1. Skyes

    Skyes Member

    Nov 2, 2014
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    I don't know where to go from here.

    Discussion in 'General Writing' started by Skyes, Nov 18, 2014.

    I am writing a fantasy novel, and just found out that I have some serious issues:
    First, I picture the scenes perfectly in my head, but when it comes to writing them, I don't know how to write the reason they hapenned.
    For example, I picture an Elven Paladin fighting against a Drow Assassin. Sounds cool, I imagine all the setting, the scenario, the lines, etc. But then I sit to write, and just can't picture WHY they would be fighting? I know this example is very shallow, and anyone can come with an interpretation of that (the drow is an assassin, they are enemies, etc). Another example is that I picture the heroes ariving at a beautiful, fantastic city with many peculiar settings. But, why would they go there? What are they doing there? When I just can't come up with an answer to that question, I simply erase this possibility and erase the city.

    But in my novel, I have gotten to a point where I don't know what to do from point A to point B. I know the scenes and I have the whole novel in my head. But, like every fantasy journey, there is a lot of travelling around. So, right now, they are in point A, and they must reach point B. But I don't know why they would leave. In my head, when they reach point B, something will happen. But they don't really have any reason to leave point A, or even go to point B. I could just place a character and tell them "Go to point B and you will find what you seek". But I have already done that... so it would be really awkward to have characterws constantly telling the heroes what to do or where to go.
    So, to any of you guys who write out there, what is the motivation you see for your characters to keep traveling on a journey?

    In my case, they have a specific goal, but other than that, they just go visiting cities and villages, and dragon caves, talking with other characters that keeps telling them to go to another place in order to make the journey even bigger.
    They already have a goal, but they don't really know how to achieve it. Well, I hope I have made myself clear [​IMG]
    PS: English is not my main language, so sorry for the typos.
    Thanks in advance!
  2. cutecat22

    cutecat22 The Strange One Contributor

    Feb 20, 2014
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    OK. Write down all the questions that you currently have and then let your mind wander over them for a few days. Don't do any writing, read what you already have while thinking about the questions and then in a couple of days, (it might take longer) see if your mind has come up with any answers.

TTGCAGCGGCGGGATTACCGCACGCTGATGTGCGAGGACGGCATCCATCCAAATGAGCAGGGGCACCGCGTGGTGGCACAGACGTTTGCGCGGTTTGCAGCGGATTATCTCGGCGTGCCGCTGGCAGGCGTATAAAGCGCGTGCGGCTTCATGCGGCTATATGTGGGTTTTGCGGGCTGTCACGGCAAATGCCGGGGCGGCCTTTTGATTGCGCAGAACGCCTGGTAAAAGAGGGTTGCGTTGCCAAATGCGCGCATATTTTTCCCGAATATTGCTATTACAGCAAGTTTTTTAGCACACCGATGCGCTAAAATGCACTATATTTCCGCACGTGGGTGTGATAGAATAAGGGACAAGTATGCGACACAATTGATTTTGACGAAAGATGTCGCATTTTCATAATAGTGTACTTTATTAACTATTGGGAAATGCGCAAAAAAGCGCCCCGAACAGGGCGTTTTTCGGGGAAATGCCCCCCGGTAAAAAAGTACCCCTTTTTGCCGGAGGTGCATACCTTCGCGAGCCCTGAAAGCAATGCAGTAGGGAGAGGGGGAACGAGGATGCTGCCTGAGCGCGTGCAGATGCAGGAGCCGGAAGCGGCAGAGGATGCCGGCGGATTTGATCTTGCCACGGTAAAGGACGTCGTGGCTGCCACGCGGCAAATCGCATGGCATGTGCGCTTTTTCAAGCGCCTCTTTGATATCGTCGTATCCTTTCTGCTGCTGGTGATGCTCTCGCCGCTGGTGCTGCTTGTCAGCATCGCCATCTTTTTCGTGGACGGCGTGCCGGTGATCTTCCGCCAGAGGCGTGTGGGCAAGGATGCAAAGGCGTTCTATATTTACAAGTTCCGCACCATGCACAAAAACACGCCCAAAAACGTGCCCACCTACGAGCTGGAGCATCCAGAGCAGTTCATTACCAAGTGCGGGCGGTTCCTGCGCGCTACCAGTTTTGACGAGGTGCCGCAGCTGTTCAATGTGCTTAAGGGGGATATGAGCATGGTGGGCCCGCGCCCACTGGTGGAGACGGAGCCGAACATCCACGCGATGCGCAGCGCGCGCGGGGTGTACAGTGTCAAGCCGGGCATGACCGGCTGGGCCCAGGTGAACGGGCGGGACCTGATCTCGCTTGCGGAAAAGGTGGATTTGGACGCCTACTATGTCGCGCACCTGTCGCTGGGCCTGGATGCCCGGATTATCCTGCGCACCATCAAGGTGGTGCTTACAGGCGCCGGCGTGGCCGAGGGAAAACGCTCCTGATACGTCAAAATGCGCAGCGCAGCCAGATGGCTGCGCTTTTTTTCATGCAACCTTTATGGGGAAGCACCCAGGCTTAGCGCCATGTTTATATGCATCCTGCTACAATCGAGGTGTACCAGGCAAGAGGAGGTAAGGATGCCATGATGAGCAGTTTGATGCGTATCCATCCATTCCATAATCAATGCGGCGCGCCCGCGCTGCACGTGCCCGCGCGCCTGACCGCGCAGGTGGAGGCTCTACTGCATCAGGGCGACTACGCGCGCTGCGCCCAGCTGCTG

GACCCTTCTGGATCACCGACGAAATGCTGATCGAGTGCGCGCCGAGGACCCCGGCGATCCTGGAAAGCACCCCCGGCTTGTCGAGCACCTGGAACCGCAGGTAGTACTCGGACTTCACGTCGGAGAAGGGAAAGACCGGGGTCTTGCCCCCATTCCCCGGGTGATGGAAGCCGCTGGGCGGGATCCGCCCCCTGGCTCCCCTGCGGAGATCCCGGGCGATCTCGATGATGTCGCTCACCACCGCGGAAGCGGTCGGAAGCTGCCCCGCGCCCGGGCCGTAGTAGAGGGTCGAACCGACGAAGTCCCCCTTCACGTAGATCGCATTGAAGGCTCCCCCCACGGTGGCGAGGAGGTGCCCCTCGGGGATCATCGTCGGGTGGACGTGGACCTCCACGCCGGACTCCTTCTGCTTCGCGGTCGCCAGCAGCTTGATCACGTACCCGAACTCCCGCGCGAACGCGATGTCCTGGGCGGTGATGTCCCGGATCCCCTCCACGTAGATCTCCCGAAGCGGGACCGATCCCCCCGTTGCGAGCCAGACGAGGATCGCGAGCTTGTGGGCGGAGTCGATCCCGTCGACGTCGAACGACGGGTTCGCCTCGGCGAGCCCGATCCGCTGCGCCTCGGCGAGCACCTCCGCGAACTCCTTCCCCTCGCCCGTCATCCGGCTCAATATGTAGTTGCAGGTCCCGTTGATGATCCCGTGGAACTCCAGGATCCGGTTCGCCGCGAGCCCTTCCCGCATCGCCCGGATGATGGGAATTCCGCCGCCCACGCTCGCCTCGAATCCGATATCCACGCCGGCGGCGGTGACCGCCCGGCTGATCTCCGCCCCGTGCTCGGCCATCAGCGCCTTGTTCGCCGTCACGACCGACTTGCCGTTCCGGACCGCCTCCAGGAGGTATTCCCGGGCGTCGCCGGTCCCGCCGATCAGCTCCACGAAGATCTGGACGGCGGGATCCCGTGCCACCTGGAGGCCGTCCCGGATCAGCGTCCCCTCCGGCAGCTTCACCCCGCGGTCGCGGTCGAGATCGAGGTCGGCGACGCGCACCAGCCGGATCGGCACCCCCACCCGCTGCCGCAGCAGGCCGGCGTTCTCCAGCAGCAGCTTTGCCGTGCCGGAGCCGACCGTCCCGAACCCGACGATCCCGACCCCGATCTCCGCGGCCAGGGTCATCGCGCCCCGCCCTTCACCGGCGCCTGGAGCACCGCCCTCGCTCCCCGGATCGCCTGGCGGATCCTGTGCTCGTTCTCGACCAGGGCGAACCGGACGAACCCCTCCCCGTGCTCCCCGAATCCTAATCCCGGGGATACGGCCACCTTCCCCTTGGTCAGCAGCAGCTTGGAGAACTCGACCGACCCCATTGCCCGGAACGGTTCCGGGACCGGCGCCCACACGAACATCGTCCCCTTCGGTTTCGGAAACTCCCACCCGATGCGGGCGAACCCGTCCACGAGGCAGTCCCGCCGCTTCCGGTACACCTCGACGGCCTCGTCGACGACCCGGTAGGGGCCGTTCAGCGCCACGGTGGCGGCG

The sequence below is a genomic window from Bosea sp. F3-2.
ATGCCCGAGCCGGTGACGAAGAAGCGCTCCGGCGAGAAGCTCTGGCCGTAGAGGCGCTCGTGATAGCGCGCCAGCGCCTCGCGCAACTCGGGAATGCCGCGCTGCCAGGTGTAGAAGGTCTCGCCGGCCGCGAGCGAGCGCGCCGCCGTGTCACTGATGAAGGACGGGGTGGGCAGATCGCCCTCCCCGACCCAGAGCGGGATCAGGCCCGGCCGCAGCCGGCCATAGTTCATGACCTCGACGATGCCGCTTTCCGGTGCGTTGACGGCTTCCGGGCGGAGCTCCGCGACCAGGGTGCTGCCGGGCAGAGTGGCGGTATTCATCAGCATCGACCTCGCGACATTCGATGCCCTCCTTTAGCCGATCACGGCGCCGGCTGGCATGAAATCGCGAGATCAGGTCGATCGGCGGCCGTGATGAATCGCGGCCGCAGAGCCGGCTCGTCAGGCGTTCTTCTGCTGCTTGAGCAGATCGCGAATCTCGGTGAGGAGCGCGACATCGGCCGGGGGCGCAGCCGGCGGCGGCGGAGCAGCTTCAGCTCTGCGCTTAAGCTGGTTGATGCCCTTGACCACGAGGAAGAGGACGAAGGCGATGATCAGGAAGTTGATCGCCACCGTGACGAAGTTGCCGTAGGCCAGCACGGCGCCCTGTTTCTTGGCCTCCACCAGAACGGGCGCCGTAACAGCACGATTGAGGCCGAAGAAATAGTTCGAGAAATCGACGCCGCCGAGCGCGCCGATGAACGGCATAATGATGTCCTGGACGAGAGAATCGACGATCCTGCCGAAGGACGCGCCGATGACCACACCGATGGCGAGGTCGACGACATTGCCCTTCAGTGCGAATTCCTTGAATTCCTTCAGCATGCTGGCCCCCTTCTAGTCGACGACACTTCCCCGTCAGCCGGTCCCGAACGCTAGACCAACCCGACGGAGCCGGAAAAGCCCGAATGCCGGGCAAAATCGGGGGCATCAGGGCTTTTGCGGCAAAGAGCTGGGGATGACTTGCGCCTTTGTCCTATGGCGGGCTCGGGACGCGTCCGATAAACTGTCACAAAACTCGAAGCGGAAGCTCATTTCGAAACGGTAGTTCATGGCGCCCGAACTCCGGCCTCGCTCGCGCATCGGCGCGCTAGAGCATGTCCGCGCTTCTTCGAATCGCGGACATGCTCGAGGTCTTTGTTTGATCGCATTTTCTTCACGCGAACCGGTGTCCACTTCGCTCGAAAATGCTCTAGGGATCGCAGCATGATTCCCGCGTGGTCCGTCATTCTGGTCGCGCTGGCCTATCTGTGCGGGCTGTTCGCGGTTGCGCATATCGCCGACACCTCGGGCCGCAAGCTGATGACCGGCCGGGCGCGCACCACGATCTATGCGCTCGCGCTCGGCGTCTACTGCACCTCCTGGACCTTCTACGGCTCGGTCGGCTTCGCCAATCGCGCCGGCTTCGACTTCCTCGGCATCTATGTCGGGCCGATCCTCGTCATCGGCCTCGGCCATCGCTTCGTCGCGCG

If not, carry on writing the scenes as they happen in your head. Eventually, the answers will arise, usually, when you least expect them!

    This doesn't work for everyone but if you're stuck, give it a go, it might work for you!

    Don't give up.
    jannert likes this.
  3. NinaW

    NinaW New Member

    Nov 15, 2014
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    I know it may seem obvious, but you need to give them a reason. And if they're already acting under orders then doing that again isn't going be fun to read. Not knowing what their goal is I can only blindly throw suggestions out.

    Maybe they set off because they come across some information that would lead them in that direction. Maybe one of the group does something or gets blamed for something and they have to run and decide to go to B because they think it'll be safe. Perhaps news of some big in world event reaches them and makes them move on, like a King being killed or a neighbouring kingdom invading.

    You need to sit and think about it. People don't just wander aimlessly around a fantasy setting. You said they had a goal in mind. Their journey needs to be steps to achieve that goal. All of the weird side quests that happened in Lord of the Rings happened on the road to a final destination. You need to lay down a trail of breadcrumbs for your characters to follow. This could be made up of anything. Papers in an archive leading to an ancient ruin where they find something that points to a river where a minor God gives them what they need to get the job done but if they'll do a job for him first. That sort of thing. And don't be afraid to have things go wrong, it makes the journey more interesting for the reader.
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  4. Aled James Taylor

    Aled James Taylor Contributor Contributor

    Sep 7, 2013
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    You could have the heroes start out with a clear ultimate destination but they have to travel through several other places on route (The Hobbit is arranged like this.) You could also have them following some false leads. They could be collecting items they need for the overall quest (you could introduce your characters one at a time like this.) Each character could have his own ideas about what the group needs and what to do next.